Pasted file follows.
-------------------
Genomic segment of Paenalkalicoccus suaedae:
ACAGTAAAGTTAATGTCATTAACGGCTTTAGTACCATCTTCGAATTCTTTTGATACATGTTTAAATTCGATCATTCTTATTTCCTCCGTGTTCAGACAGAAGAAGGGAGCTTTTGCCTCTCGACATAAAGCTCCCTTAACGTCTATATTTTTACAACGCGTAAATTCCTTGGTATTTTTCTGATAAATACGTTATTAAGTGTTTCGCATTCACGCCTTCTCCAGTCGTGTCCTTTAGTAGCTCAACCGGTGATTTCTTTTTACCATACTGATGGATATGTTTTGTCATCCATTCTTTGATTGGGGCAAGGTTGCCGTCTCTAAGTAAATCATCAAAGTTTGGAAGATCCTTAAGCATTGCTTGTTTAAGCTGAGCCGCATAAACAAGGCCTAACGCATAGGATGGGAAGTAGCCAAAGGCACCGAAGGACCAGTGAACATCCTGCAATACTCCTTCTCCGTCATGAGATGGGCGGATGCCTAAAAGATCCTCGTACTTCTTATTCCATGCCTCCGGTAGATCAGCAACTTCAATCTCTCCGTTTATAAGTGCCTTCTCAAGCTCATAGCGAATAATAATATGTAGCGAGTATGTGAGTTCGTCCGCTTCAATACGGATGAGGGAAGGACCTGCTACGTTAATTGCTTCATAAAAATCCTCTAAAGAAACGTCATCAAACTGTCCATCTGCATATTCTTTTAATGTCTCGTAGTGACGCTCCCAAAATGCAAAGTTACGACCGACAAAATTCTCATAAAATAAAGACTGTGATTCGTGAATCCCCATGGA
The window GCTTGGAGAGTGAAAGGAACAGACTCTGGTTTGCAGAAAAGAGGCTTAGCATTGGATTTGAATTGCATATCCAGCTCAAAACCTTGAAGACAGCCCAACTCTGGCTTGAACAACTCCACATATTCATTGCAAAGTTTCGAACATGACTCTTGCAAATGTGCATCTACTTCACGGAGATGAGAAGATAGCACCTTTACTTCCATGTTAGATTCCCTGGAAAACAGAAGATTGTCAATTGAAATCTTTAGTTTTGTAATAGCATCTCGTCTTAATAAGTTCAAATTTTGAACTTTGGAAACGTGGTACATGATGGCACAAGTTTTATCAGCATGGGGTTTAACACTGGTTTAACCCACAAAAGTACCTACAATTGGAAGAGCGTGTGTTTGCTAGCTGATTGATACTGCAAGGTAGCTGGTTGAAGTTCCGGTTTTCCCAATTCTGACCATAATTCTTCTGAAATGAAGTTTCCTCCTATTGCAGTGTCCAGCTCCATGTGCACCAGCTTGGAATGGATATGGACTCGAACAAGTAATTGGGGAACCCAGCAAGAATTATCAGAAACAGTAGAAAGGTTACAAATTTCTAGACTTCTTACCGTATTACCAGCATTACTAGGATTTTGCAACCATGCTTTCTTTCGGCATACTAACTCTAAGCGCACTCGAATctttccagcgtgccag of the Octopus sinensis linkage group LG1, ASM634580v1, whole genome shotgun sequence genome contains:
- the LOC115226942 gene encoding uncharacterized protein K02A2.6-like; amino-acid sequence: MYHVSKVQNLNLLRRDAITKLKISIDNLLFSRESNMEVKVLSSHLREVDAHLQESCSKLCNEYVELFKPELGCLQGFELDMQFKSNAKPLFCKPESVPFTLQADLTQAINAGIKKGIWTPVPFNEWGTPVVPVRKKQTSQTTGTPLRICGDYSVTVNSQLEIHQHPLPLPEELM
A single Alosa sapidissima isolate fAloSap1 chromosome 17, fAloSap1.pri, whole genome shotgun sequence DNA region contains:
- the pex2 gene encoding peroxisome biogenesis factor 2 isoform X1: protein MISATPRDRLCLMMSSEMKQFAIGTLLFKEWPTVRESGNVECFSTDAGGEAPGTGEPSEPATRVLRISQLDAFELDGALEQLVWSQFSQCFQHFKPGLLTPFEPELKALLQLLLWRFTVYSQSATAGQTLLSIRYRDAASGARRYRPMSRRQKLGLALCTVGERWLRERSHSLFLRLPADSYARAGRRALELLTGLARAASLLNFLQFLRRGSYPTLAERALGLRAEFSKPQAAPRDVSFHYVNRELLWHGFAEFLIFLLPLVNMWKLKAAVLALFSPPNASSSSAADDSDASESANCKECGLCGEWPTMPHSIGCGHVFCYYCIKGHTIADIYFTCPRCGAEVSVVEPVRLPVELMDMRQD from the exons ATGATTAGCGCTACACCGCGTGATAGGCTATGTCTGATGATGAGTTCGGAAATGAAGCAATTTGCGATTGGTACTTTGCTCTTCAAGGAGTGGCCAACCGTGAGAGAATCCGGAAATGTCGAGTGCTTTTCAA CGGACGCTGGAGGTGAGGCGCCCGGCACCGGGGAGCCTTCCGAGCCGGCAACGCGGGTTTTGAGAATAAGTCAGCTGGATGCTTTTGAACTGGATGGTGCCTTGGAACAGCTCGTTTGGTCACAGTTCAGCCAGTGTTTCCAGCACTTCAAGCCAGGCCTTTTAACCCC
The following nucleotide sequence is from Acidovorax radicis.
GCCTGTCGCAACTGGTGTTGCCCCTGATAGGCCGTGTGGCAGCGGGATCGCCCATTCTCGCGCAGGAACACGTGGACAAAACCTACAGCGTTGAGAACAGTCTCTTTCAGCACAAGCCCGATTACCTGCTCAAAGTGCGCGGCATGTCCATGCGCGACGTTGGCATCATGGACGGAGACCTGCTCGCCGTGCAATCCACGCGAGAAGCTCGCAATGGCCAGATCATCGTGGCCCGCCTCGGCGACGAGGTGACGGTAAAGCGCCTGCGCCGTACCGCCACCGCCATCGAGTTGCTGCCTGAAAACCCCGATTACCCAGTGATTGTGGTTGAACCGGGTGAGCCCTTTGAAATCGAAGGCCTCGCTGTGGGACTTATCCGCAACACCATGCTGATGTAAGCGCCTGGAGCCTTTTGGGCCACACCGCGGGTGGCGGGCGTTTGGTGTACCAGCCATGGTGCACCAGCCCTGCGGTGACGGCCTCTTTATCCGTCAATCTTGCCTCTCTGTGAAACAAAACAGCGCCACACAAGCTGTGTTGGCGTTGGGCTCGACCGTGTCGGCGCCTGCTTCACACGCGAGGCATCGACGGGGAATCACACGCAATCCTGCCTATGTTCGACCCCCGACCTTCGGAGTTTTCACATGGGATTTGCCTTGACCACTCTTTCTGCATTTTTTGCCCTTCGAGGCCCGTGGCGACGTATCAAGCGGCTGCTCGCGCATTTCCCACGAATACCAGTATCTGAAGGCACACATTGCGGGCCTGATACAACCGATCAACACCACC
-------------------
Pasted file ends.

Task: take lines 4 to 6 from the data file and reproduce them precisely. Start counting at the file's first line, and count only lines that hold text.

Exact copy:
- the LOC115226942 gene encoding uncharacterized protein K02A2.6-like; amino-acid sequence: MYHVSKVQNLNLLRRDAITKLKISIDNLLFSRESNMEVKVLSSHLREVDAHLQESCSKLCNEYVELFKPELGCLQGFELDMQFKSNAKPLFCKPESVPFTLQADLTQAINAGIKKGIWTPVPFNEWGTPVVPVRKKQTSQTTGTPLRICGDYSVTVNSQLEIHQHPLPLPEELM
A single Alosa sapidissima isolate fAloSap1 chromosome 17, fAloSap1.pri, whole genome shotgun sequence DNA region contains:
- the pex2 gene encoding peroxisome biogenesis factor 2 isoform X1: protein MISATPRDRLCLMMSSEMKQFAIGTLLFKEWPTVRESGNVECFSTDAGGEAPGTGEPSEPATRVLRISQLDAFELDGALEQLVWSQFSQCFQHFKPGLLTPFEPELKALLQLLLWRFTVYSQSATAGQTLLSIRYRDAASGARRYRPMSRRQKLGLALCTVGERWLRERSHSLFLRLPADSYARAGRRALELLTGLARAASLLNFLQFLRRGSYPTLAERALGLRAEFSKPQAAPRDVSFHYVNRELLWHGFAEFLIFLLPLVNMWKLKAAVLALFSPPNASSSSAADDSDASESANCKECGLCGEWPTMPHSIGCGHVFCYYCIKGHTIADIYFTCPRCGAEVSVVEPVRLPVELMDMRQD from the exons ATGATTAGCGCTACACCGCGTGATAGGCTATGTCTGATGATGAGTTCGGAAATGAAGCAATTTGCGATTGGTACTTTGCTCTTCAAGGAGTGGCCAACCGTGAGAGAATCCGGAAATGTCGAGTGCTTTTCAA CGGACGCTGGAGGTGAGGCGCCCGGCACCGGGGAGCCTTCCGAGCCGGCAACGCGGGTTTTGAGAATAAGTCAGCTGGATGCTTTTGAACTGGATGGTGCCTTGGAACAGCTCGTTTGGTCACAGTTCAGCCAGTGTTTCCAGCACTTCAAGCCAGGCCTTTTAACCCC